ACLU Sues Indiana Police to Stop Tear Gas Use After Win in Washington State

The American Civil Liberties Union (ACLU) of Indiana has filed a lawsuit against the Fort Wayne Police Department and Allen County Sheriff for using tear gas against racial justice protesters during the ongoing demonstrations against anti-Black police brutality.

The ACLU's lawsuit is just the latest legal attempt to get police departments to stop deploying the chemical weapon as a "crowd control" measure against protesters.

The ACLU's case says that on Friday, May 29, protesters in downtown Fort Wayne marched to the Martin Luther King Bridge where police reportedly blocked them at both ends before shooting tear gas canisters into the crowd.

In a May 30 statement released by the Fort Wayne Police Department (FWPD), the police claimed that the May 29 protest at the downtown courthouse started peacefully. At 7 p.m., police say the crowd began spilling into the street and eventually grew hostile and threatening to members of the 10 Point Coalition, an urban youth gun violence non-profit that tried to calm the crowd.

"The protest then became increasingly aggressive and police intervention began," the FWPD statement continued. "Police made several announcements to leave the area... the crowd refused. ... Only after the crowd began jumping on cars and then began hurling rocks and water bottles at officers did the Public Safety Response Team deploy smoke and tear gas."

The ACLU's case also says that on June 14, FWPD officers dragged protesters out of private businesses where they had sought shelter from the gas and other police weapons. As such, the ACLU has accused law enforcement officers of violating the protesters' First and Fourth Amendments rights to peaceful assembly, free speech and unreasonable seizure.

"Police must not respond to protesters speaking out against police brutality with yet more brutality. We will not let these violent attacks on our constitutional rights go unchecked," said Ken Falk, legal director at the ACLU of Indiana. "Excessive use of force against protesters chills free speech, and widens the rift of distrust between communities and the police that are sworn to serve them."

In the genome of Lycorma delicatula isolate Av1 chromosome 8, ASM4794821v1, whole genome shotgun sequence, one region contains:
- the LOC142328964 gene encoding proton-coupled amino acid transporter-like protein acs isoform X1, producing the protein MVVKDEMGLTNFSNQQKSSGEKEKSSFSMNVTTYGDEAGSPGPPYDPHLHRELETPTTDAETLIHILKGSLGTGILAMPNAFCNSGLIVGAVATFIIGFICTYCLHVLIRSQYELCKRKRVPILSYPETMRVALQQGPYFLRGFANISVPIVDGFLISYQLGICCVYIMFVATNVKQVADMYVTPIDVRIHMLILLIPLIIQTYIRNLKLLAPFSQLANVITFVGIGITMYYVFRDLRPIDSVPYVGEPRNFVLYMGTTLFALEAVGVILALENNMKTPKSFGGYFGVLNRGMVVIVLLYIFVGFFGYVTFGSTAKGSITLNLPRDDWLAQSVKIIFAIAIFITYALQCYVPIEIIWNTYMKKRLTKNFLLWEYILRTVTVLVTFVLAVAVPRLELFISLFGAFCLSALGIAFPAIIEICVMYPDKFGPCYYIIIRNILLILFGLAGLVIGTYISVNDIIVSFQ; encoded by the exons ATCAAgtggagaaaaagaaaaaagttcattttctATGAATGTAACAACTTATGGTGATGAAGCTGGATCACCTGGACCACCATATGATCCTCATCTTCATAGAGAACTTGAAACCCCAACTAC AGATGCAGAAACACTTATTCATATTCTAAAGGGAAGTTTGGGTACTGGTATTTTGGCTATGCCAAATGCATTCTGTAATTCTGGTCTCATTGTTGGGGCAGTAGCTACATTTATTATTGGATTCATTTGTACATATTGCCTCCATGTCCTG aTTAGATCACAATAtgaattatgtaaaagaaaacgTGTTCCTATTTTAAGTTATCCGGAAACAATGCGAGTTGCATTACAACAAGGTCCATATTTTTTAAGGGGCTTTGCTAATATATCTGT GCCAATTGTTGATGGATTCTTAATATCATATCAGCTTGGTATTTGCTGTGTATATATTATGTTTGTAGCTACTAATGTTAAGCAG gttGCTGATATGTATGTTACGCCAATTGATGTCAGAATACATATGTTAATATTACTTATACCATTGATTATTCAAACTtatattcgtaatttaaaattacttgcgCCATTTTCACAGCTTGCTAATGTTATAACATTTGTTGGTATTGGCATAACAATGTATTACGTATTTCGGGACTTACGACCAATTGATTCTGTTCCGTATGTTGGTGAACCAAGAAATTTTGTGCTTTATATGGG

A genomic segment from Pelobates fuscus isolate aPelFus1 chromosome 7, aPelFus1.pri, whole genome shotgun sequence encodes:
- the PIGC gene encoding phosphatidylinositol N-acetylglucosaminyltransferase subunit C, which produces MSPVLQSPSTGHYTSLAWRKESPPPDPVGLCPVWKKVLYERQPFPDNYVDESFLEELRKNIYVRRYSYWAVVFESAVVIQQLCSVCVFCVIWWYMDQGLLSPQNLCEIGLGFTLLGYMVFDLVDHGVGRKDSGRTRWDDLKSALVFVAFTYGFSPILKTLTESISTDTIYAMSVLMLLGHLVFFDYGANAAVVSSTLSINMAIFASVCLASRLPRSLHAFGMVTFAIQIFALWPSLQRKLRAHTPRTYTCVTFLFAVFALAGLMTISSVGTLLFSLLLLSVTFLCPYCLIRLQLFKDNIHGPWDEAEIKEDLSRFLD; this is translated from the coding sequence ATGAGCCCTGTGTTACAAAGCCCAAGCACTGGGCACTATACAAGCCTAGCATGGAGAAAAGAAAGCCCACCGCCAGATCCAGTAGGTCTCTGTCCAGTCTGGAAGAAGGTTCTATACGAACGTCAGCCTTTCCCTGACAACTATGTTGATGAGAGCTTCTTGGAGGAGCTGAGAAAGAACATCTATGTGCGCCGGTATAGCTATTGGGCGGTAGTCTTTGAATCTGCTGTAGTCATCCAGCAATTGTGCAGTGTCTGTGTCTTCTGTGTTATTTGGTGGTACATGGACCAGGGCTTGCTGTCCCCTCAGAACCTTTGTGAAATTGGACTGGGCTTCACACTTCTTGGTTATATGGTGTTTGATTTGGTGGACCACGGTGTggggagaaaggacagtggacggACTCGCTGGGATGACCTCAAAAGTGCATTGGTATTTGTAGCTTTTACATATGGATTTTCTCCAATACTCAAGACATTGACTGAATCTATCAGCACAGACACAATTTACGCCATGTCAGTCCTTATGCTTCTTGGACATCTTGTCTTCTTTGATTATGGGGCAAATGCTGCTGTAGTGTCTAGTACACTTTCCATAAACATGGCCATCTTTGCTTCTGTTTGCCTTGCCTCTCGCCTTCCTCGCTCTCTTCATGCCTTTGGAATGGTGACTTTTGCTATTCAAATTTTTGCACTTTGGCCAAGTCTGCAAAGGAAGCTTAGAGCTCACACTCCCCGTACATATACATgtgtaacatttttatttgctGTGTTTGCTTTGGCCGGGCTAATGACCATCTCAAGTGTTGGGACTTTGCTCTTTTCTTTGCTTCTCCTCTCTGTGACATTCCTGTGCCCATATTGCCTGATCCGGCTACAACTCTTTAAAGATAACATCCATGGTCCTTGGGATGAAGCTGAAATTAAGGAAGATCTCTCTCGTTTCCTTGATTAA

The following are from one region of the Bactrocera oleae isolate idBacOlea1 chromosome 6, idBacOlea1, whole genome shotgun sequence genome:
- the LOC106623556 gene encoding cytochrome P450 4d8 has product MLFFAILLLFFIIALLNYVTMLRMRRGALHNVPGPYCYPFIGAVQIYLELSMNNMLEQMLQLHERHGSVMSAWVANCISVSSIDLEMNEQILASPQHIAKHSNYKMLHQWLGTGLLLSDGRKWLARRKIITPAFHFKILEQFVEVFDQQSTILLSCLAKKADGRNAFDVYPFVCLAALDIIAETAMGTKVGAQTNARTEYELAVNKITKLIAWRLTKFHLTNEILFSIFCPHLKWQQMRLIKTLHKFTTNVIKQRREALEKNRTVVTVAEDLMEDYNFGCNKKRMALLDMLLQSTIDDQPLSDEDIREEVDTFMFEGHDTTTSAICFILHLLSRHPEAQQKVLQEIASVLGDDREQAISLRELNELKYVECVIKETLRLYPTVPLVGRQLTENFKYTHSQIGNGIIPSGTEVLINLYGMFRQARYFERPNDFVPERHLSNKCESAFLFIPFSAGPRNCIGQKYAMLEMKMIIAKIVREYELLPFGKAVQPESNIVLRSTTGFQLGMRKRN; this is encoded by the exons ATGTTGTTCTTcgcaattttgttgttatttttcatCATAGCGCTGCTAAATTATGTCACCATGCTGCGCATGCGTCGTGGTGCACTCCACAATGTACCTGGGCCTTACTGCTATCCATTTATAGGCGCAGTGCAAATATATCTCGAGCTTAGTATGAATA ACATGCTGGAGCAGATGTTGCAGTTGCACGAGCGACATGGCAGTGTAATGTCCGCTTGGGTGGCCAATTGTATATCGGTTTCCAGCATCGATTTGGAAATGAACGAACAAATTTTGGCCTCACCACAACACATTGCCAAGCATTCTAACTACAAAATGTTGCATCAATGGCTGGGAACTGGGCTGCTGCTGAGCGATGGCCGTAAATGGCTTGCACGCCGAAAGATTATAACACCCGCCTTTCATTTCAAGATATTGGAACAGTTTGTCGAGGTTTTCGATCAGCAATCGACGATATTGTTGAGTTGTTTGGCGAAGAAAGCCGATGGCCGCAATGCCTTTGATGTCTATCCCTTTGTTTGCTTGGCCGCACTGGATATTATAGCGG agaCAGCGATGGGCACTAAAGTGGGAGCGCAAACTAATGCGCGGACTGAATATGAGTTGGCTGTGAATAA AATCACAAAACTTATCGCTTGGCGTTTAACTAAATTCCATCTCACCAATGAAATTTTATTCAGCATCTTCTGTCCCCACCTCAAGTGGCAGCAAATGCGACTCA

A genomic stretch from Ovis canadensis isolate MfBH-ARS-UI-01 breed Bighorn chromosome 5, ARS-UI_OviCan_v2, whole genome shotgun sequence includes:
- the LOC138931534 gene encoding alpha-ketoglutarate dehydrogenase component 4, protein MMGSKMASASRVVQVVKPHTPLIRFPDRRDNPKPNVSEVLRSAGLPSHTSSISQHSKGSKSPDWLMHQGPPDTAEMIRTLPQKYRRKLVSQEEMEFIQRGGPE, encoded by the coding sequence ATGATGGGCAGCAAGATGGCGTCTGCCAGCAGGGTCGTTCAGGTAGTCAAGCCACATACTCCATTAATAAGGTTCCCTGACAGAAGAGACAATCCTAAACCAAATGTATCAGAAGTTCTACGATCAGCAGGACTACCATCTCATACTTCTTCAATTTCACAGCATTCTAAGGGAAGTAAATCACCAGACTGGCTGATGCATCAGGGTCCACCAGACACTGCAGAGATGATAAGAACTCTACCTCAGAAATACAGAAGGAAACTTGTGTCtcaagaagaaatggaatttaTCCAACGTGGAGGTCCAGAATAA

Newsweek reached out to the Fort Wayne city attorney for comment. This story will be updated with any response.

tear gas police ACLU
Police fire tear gas at demonstrators protesting the shooting of Michael Brown after they refused to honor the midnight curfew on August 17, 2014 in Ferguson, Missouri. Scott Olson/Getty

The ACLU filed its case in the U.S. District Court for the Northern District of Indiana. The filing follows another ACLU lawsuit against the city of Indianapolis for allegedly allowing its police force to attack protesters and journalists.

Tear gas is a chemical weapon banned in war zones—except to protect supply convoys, control prisoners of war and on personnel rescue missions—by the 1925 Geneva Protocol and the United Nations' Chemical Weapon Convention (CWC) which went into effect in 1997. However, the CWC says tear gas "may be used for certain law enforcement purposes including riot control."

Purvi Parikh, an allergy and immunology doctor at NYU Langone Health, told ProPublica that tear gas can trigger asthma attacks and damage breathing tissue that leaves one more susceptible to COVID-19 infections.

On June 12, a federal court in Seattle issued a restraining order to stop police from using tear gas and flash-bangs against protesters.

Under the injunction, which was requested by Black Lives Matter Seattle-King County and the Washington ACLU, Seattle Police Department (SPD) was told not to use tear gas, pepper spray and flash-bang grenades. Although Seattle Mayor Jenny Durkan ostensibly banned the use of tear gas for 30 days in June, the SPD continued to use the chemical irritant against protesters.

The lawsuit's plaintiffs claimed police had "exercised an overwhelming and unconstitutional use of force to discourage these protesters from exercising their constitutional rights."

The judge agreed, writing, "The Court holds that SPD's use of these weapons would chill a person of 'ordinary firmness' from protesting."

The injunction is set to expire at the end of June. However, the Seattle City Council voted unanimously on June 15 to ban police from using tear gas and pepper spray.